Thank you very much for your Feedback and pointing me into the right direction!
Yes, there is, with the TWO profiles option only. For the Files Only profile enable and set count quotas to 2. For the Incremental Files Only profile enable and set the count quotas to keep the last 30 backups – assuming that the big Files Only profile runs twice a month. The idea is to set the count quota of the incremental files to 2x as many incremental backups you'll need in the worst case scenario
Bingo! Oh dear...sometimes the solution is easier than expected. Never had thought about such a strategy but you are totally right. There is not too much activity on the site so I assume for the worst case a backup/restore interval of 1 week is sufficient (this is the worst case i.e. it also can be less days).
So I ended up in such a strategy: I set up three profiles
1) backup the phpbb filesystem (except Files/Media Folder) plus complete Database including ANGIE Installer on a weekly basis
2) Do an incremental backup of the file/media folder after that (i.e. on a weekly basis as well)
3) Make a complete backup of the whole files/media folder at the beginning of every month.
Okay, as stated somewhere else in this forum: Restoring an incremental backup will not work 100% automatically, but the data is there and can be restored. The phpbb backup (including database) is quite lean (<30Mb), the incremental backup most likely too. The complete files/media backup is the biggest part, but will only take place once a month.
By the way:
If you're wondering, this trick creates about 30% idle CPU time in each backup step. This is enough to let the server "breathe", i.e. finish processing other threads without the backup thread stealing all the resources.
I can confirm this. During the backend-backup process I noticed that there always was a little pause between the steps. But that's totally okay. You can not have both: Shared hosting with several users on a server and consume all resources for your backup at the same time. This will not work. Furthermore, a backup does not take much longer than before. It's totally ok that way.
As suggested, I will increase the quota a bit, so in worst case there will even be the chance to roll back to the major backup from the month before (including additional incremental backups) and so on... Great stuff. Setting it up took some time, but after all it will (hopefully!) do the work on its own in the future.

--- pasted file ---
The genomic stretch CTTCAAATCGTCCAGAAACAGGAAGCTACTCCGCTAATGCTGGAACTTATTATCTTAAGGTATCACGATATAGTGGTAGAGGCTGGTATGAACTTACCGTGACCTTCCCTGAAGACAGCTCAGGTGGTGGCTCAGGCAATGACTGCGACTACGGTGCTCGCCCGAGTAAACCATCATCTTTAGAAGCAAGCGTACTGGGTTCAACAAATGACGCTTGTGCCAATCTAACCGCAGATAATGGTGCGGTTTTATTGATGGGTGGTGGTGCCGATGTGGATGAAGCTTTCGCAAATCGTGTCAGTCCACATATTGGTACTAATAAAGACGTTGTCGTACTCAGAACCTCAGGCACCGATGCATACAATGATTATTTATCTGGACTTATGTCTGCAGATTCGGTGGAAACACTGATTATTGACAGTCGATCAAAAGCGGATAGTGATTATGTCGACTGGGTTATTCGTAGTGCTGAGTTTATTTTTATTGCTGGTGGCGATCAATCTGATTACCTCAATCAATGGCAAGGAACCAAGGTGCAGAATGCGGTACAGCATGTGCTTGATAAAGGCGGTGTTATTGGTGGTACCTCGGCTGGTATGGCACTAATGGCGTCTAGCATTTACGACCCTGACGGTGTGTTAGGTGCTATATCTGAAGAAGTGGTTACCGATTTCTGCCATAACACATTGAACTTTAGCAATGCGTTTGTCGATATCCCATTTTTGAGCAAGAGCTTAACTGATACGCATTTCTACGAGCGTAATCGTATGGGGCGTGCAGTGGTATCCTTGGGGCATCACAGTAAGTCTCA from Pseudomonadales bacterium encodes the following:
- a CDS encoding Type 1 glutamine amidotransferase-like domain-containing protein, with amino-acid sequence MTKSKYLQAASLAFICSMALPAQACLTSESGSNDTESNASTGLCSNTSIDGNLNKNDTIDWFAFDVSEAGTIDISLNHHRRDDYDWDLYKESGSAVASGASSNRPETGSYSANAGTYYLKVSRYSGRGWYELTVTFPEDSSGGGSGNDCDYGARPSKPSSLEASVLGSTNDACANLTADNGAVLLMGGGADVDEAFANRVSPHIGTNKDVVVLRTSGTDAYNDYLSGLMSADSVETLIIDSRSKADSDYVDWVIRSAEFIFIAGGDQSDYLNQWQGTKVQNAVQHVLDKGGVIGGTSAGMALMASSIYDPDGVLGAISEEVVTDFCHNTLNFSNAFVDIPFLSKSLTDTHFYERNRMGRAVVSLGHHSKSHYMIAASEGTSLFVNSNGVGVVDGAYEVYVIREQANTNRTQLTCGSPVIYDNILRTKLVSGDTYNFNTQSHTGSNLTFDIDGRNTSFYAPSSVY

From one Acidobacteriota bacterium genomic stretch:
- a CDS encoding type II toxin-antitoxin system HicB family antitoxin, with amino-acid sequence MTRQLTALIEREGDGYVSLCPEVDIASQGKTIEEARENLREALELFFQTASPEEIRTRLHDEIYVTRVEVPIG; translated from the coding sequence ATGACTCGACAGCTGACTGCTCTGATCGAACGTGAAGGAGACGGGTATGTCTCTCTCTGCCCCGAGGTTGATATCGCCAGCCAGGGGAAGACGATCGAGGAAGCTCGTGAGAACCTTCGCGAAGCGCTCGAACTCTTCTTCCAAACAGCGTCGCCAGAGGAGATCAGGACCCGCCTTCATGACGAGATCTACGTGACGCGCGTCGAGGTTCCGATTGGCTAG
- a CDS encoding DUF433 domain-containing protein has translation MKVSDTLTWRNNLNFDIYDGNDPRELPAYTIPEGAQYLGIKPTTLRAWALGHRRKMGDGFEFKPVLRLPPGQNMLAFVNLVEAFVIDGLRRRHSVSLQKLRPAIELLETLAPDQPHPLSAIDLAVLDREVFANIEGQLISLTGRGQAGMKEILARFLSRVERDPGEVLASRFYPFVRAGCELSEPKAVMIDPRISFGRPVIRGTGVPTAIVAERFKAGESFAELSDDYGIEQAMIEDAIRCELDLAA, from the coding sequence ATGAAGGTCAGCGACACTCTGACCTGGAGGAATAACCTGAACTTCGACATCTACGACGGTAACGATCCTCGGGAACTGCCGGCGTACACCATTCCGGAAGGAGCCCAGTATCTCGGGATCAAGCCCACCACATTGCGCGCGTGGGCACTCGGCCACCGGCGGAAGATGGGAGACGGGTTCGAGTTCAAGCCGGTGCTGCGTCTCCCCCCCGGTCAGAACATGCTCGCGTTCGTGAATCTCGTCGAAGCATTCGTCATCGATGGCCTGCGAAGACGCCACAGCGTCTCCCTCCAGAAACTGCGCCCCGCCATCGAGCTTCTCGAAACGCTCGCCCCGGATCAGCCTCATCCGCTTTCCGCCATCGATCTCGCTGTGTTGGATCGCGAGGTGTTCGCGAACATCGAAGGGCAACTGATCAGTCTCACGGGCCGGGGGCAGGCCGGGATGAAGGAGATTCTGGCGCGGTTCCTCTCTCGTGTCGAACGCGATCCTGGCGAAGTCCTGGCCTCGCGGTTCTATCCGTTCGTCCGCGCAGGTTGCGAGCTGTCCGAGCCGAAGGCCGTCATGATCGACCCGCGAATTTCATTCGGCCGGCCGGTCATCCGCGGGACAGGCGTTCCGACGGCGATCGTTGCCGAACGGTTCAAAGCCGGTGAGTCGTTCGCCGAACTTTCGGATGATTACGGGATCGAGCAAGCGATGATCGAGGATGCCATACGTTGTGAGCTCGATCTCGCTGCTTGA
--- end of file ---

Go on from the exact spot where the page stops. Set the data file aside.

The idea is to set the count quota of the incremental files to 2x as many incremental backups you'll need in the worst case scenario. This may sound a waste of space but it's your insurance policy in case a massive pile of poo hits the proverbial fan. When it comes to backups and security there's no such thing as "too paranoid" ;)
Yes, +1 on this. I learned it the hard way this summer. I am keeping an eye on the Jommla install of a friend of mine for a small company, just to keep it up to date, add some article from time to time and so on. Suddenly Images from the site disappeared. From a retrospective, a data burp of server's HDD (or whatever) must have corrupted either parts of the file system or database or both.
Site still worked but the URL-router linked images wrong (not to images/stories but to category_name/images/stories which does not exist of course). Additionally, Akeeba Backup had stopped working and throw an AJAX Error. I.e. strange things happened, but there was no indication of any attack to the site. So I was totally lost.
I ended up in restoring a *.JPA backup to the server. Lucky me I had taken a backup some months before akeeba had broken down (and stored on my HDD). With this backup, site was back to normal! Murphy's law is always on your side :-)
But this was the point where I decided to use the full version and automatize things. This hopefully helps me to sleep better at night in the future.
Also, your problem MAY be caused by eXtract Wizard. Have you tried using Kickstart on a local host instead? I see you're using Ubuntu. You can install a local LAMP stack if you haven't already done so (I bet you have – you didn't strike me as a beginner user). Kickstart is the preferred way to extract archives, always.
You are totally right, I double checked it with a local server install as well :) Yes, extract Wizard failed under Win7 and Ubuntu as well. But Kickstart returned an error as well. So I assumed the archive was broken. I switched back to *.JPA backup format and now it works flawlessly.
After that, I checked it with backups from the Joomla install mentioned above: In this case the extract-Wizard failed as well, but kickstart worked like a charm and was able to extract all three *.JPS backups I have taken so far (all about 150Mb size). So it's hard to say what is causing this. At least it shows me that kickstart should be the way to go, as you recommended. I found the information that the extract wizard probably will be deprecated soon, right?
Once again thank you very much for your support!